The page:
How Backcasting is Helping Our Forecasting - a Truly Scottish Experience



How Backcasting is Helping Our Forecasting - a Truly Scottish Experience

Authors

Alison Irvine, Transport Scotland

Description

This paper looks at outcomes of the Transport Model for Scotland and considers issues for future forecasting

Abstract

Transport Scotland (TS) is the national transport agency for Scotland. Land-use And Transport Integration in Scotland (LATIS) is a service offered by Transport Scotland to assist with the appraisal of transport projects and programmes.

One of the tools developed and maintained through the LATIS service is the Transport Model for Scotland (ref. http://www.transportscotland.gov.uk/analysis/latis/models/national).

Forecasts from transport models are used extensively in the planning and decision making process and often underpin much of the analysis undertaken across a range of disciplines. Therefore, not only do they play an important role in making strategic investment decisions involving millions of pound, they are also often a key factor in making detailed decisions about design and impact mitigation. Transport models themselves are, however, reliant on the quality and robustness of their base year input data and assumptions about the future.

While calibration/validation standards exist to ensure suitable representation of base conditions, verifying the robustness of forecasts is a challenge that can only be undertaken after the event and is one that is often overlooked. Following the recent opening of certain major infrastructure schemes in Scotland (including M74 Completion and M80 Stepps to Haggs) Transport Scotland has reviewed the forecasts produced for the Transport Model for Scotland (TMfS07) 2012 Do Minimum Scenario against observed data. This paper:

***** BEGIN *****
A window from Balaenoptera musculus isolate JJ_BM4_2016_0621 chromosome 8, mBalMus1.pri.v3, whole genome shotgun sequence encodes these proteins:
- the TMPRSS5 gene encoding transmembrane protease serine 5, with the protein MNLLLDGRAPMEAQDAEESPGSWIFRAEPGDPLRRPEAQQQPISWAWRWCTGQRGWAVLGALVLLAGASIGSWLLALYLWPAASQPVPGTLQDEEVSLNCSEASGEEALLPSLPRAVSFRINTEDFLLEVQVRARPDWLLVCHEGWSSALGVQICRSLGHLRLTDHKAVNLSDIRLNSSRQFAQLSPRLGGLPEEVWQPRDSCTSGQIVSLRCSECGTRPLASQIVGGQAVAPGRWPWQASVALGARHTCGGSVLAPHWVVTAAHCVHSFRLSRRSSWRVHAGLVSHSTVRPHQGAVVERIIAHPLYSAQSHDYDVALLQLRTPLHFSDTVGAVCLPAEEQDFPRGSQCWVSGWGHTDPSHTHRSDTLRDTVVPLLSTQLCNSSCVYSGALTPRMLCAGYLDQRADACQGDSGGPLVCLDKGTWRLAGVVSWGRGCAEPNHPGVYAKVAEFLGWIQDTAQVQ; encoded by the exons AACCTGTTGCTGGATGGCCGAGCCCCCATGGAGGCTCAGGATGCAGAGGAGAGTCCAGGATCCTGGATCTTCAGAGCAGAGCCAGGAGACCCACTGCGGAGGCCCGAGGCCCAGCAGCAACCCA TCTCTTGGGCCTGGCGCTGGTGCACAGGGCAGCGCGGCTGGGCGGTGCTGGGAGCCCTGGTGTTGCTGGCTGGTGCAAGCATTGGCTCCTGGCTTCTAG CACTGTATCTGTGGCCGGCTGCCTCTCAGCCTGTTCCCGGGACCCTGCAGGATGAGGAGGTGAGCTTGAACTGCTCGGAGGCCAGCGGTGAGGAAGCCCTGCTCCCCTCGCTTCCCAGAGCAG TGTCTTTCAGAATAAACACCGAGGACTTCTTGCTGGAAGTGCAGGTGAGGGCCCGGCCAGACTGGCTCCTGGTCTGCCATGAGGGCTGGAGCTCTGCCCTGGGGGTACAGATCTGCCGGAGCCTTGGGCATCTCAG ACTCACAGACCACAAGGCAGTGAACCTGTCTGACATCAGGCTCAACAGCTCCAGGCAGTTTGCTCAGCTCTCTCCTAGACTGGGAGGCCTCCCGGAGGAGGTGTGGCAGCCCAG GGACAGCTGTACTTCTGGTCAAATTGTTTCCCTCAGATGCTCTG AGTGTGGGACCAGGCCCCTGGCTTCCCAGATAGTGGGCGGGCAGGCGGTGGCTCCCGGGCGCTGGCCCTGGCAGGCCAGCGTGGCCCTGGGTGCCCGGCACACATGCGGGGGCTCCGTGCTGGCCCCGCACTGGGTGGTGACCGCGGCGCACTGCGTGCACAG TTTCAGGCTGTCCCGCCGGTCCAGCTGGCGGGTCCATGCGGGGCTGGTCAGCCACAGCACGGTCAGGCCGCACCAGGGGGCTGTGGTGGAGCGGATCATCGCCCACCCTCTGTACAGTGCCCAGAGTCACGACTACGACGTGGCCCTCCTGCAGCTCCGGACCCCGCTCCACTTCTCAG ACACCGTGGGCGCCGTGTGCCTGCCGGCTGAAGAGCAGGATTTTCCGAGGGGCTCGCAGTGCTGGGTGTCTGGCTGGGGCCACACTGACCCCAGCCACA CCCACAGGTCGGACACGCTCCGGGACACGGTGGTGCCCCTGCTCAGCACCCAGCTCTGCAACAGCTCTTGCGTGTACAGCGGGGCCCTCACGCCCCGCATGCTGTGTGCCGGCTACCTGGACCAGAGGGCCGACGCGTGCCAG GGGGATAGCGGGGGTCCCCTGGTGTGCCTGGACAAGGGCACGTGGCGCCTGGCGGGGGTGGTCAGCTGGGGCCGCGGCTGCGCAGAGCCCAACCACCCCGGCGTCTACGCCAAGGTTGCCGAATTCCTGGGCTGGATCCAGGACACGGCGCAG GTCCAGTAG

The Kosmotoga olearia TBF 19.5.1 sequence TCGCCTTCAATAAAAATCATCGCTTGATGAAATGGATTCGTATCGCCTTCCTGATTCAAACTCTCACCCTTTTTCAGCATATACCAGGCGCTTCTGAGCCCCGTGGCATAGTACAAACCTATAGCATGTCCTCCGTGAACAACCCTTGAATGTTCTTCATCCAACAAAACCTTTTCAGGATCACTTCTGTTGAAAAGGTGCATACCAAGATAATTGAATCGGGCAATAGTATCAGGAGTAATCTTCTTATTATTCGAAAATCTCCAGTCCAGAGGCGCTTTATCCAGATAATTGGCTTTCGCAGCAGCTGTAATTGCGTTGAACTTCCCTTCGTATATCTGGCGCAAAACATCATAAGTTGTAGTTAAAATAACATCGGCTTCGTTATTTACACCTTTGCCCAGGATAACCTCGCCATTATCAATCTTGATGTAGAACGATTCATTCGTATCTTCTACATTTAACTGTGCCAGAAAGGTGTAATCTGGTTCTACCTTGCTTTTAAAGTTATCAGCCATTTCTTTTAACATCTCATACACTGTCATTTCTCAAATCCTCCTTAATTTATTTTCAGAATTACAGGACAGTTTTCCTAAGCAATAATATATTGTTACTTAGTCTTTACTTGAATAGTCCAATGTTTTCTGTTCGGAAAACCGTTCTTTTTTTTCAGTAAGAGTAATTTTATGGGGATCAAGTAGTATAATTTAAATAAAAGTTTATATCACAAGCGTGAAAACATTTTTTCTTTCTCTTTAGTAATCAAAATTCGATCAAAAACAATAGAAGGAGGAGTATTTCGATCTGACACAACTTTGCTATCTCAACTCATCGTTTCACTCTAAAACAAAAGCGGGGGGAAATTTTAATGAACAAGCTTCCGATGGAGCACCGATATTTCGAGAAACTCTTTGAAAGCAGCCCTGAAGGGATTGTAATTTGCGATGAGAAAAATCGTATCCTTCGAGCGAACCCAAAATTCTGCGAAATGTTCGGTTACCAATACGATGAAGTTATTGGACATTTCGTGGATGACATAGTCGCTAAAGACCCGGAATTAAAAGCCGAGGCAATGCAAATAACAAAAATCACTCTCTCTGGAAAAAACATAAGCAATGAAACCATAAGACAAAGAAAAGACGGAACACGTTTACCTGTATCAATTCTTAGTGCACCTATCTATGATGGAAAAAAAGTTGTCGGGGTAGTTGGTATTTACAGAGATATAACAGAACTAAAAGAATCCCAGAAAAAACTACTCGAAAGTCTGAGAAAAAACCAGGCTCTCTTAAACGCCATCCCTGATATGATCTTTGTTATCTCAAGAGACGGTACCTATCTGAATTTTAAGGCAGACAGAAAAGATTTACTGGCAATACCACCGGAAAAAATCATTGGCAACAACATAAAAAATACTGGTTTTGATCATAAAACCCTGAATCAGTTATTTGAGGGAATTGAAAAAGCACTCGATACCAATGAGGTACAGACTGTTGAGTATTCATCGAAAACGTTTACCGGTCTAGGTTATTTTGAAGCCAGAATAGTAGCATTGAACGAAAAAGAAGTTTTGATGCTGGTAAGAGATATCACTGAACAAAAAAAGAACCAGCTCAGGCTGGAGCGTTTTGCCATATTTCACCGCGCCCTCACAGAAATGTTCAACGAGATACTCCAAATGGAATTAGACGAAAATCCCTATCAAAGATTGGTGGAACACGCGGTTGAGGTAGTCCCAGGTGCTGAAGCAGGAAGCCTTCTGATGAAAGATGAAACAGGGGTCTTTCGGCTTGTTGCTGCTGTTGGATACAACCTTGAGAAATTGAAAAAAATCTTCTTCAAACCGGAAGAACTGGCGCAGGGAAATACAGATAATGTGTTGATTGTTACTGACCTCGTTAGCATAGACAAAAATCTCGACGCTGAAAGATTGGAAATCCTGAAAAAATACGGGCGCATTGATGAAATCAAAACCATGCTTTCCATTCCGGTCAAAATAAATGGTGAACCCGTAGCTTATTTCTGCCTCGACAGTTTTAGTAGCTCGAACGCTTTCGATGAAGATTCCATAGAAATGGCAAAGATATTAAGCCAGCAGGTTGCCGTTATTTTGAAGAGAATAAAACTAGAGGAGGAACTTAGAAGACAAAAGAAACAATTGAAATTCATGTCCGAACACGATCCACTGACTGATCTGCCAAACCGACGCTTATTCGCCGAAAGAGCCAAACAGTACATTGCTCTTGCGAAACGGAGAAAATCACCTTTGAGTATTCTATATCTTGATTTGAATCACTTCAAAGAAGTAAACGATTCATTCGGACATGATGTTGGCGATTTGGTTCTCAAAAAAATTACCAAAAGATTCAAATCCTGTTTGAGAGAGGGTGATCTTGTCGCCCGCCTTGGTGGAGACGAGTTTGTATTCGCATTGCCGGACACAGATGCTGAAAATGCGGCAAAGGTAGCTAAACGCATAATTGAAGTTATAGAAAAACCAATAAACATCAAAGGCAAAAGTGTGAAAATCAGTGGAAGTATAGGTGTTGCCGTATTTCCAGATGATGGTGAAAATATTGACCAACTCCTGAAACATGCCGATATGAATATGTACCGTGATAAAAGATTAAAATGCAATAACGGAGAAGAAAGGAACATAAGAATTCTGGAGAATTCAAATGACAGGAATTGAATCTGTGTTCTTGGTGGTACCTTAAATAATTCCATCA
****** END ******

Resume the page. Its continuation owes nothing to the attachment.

• Outlines the results from the comparisons
• Explores the story behind both good and bad comparisons
• Considers issues for future forecasting

By establishing how well the forecasts compare with reality and investigating the factors that influence these comparisons a better understanding of how to interpret transport model forecasts is gained. This can be used to highlight the key factors and variables that need to be considered when looking to refine and develop forecasting methodologies that are fit for the needs of Government decision makers.

Publisher

Association for European Transport